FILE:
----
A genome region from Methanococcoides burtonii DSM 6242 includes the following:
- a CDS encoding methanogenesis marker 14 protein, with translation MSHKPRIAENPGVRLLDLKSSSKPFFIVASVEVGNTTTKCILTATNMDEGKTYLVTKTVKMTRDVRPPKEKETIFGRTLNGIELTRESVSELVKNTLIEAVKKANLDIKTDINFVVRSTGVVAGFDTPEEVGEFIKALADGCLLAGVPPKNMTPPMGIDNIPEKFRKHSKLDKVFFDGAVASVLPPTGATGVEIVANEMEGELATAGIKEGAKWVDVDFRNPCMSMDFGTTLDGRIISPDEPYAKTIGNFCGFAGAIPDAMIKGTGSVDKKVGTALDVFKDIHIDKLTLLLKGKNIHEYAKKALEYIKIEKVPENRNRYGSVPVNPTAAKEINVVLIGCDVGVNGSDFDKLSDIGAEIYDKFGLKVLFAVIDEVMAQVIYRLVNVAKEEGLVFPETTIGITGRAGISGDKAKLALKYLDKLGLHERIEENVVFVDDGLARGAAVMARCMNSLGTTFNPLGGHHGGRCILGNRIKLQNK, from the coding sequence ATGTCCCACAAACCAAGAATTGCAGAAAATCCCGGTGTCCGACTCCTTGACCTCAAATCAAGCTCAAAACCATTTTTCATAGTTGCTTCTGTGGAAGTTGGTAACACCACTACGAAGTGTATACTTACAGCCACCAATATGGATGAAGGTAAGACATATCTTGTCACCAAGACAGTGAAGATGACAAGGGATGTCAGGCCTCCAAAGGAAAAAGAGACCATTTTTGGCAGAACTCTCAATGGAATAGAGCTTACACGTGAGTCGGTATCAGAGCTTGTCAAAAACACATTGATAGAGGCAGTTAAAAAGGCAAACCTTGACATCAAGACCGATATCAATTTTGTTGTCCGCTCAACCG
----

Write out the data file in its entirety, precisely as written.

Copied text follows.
A genome region from Methanococcoides burtonii DSM 6242 includes the following:
- a CDS encoding methanogenesis marker 14 protein, with translation MSHKPRIAENPGVRLLDLKSSSKPFFIVASVEVGNTTTKCILTATNMDEGKTYLVTKTVKMTRDVRPPKEKETIFGRTLNGIELTRESVSELVKNTLIEAVKKANLDIKTDINFVVRSTGVVAGFDTPEEVGEFIKALADGCLLAGVPPKNMTPPMGIDNIPEKFRKHSKLDKVFFDGAVASVLPPTGATGVEIVANEMEGELATAGIKEGAKWVDVDFRNPCMSMDFGTTLDGRIISPDEPYAKTIGNFCGFAGAIPDAMIKGTGSVDKKVGTALDVFKDIHIDKLTLLLKGKNIHEYAKKALEYIKIEKVPENRNRYGSVPVNPTAAKEINVVLIGCDVGVNGSDFDKLSDIGAEIYDKFGLKVLFAVIDEVMAQVIYRLVNVAKEEGLVFPETTIGITGRAGISGDKAKLALKYLDKLGLHERIEENVVFVDDGLARGAAVMARCMNSLGTTFNPLGGHHGGRCILGNRIKLQNK, from the coding sequence ATGTCCCACAAACCAAGAATTGCAGAAAATCCCGGTGTCCGACTCCTTGACCTCAAATCAAGCTCAAAACCATTTTTCATAGTTGCTTCTGTGGAAGTTGGTAACACCACTACGAAGTGTATACTTACAGCCACCAATATGGATGAAGGTAAGACATATCTTGTCACCAAGACAGTGAAGATGACAAGGGATGTCAGGCCTCCAAAGGAAAAAGAGACCATTTTTGGCAGAACTCTCAATGGAATAGAGCTTACACGTGAGTCGGTATCAGAGCTTGTCAAAAACACATTGATAGAGGCAGTTAAAAAGGCAAACCTTGACATCAAGACCGATATCAATTTTGTTGTCCGCTCAACCG